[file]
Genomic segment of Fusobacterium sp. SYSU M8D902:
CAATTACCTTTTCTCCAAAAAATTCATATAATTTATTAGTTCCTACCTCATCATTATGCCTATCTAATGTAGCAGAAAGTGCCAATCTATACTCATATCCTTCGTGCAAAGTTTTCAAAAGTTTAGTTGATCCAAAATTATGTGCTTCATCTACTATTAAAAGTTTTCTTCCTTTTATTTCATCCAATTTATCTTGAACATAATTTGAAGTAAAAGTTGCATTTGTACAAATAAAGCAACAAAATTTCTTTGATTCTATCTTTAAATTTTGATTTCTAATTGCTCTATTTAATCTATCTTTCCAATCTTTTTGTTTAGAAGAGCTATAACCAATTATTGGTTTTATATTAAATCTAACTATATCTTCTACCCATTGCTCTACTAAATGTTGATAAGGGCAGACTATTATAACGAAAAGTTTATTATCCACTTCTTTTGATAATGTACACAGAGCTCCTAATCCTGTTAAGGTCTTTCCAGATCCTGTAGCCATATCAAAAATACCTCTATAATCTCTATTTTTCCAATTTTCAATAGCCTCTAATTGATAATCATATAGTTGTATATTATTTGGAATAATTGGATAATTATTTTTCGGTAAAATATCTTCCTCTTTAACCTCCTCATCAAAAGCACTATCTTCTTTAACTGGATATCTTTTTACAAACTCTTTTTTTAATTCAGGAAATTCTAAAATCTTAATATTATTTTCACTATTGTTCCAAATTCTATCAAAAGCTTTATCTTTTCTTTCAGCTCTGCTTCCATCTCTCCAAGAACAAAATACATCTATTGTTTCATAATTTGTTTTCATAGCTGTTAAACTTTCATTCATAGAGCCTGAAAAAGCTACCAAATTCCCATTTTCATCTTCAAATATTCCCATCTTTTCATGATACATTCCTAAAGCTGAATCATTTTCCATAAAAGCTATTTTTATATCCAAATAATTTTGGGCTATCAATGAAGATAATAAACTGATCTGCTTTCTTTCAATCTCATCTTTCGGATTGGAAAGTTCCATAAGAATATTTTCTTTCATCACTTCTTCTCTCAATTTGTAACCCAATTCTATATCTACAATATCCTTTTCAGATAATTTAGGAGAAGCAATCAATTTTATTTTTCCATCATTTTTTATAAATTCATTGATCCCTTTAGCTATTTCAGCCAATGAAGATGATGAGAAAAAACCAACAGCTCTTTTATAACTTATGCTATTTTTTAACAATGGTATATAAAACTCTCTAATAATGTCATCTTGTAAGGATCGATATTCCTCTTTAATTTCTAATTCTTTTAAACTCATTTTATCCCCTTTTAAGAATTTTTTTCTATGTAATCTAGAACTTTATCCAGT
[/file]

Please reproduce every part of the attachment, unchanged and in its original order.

Genomic segment of Fusobacterium sp. SYSU M8D902:
CAATTACCTTTTCTCCAAAAAATTCATATAATTTATTAGTTCCTACCTCATCATTATGCCTATCTAATGTAGCAGAAAGTGCCAATCTATACTCATATCCTTCGTGCAAAGTTTTCAAAAGTTTAGTTGATCCAAAATTATGTGCTTCATCTACTATTAAAAGTTTTCTTCCTTTTATTTCATCCAATTTATCTTGAACATAATTTGAAGTAAAAGTTGCATTTGTACAAATAAAGCAACAAAATTTCTTTGATTCTATCTTTAAATTTTGATTTCTAATTGCTCTATTTAATCTATCTTTCCAATCTTTTTGTTTAGAAGAGCTATAACCAATTATTGGTTTTATATTAAATCTAACTATATCTTCTACCCATTGCTCTACTAAATGTTGATAAGGGCAGACTATTATAACGAAAAGTTTATTATCCACTTCTTTTGATAATGTACACAGAGCTCCTAATCCTGTTAAGGTCTTTCCAGATCCTGTAGCCATATCAAAAATACCTCTATAATCTCTATTTTTCCAATTTTCAATAGCCTCTAATTGATAATCATATAGTTGTATATTATTTGGAATAATTGGATAATTATTTTTCGGTAAAATATCTTCCTCTTTAACCTCCTCATCAAAAGCACTATCTTCTTTAACTGGATATCTTTTTACAAACTCTTTTTTTAATTCAGGAAATTCTAAAATCTTAATATTATTTTCACTATTGTTCCAAATTCTATCAAAAGCTTTATCTTTTCTTTCAGCTCTGCTTCCATCTCTCCAAGAACAAAATACATCTATTGTTTCATAATTTGTTTTCATAGCTGTTAAACTTTCATTCATAGAGCCTGAAAAAGCTACCAAATTCCCATTTTCATCTTCAAATATTCCCATCTTTTCATGATACATTCCTAAAGCTGAATCATTTTCCATAAAAGCTATTTTTATATCCAAATAATTTTGGGCTATCAATGAAGATAATAAACTGATCTGCTTTCTTTCAATCTCATCTTTCGGATTGGAAAGTTCCATAAGAATATTTTCTTTCATCACTTCTTCTCTCAATTTGTAACCCAATTCTATATCTACAATATCCTTTTCAGATAATTTAGGAGAAGCAATCAATTTTATTTTTCCATCATTTTTTATAAATTCATTGATCCCTTTAGCTATTTCAGCCAATGAAGATGATGAGAAAAAACCAACAGCTCTTTTATAACTTATGCTATTTTTTAACAATGGTATATAAAACTCTCTAATAATGTCATCTTGTAAGGATCGATATTCCTCTTTAATTTCTAATTCTTTTAAACTCATTTTATCCCCTTTTAAGAATTTTTTTCTATGTAATCTAGAACTTTATCCAGT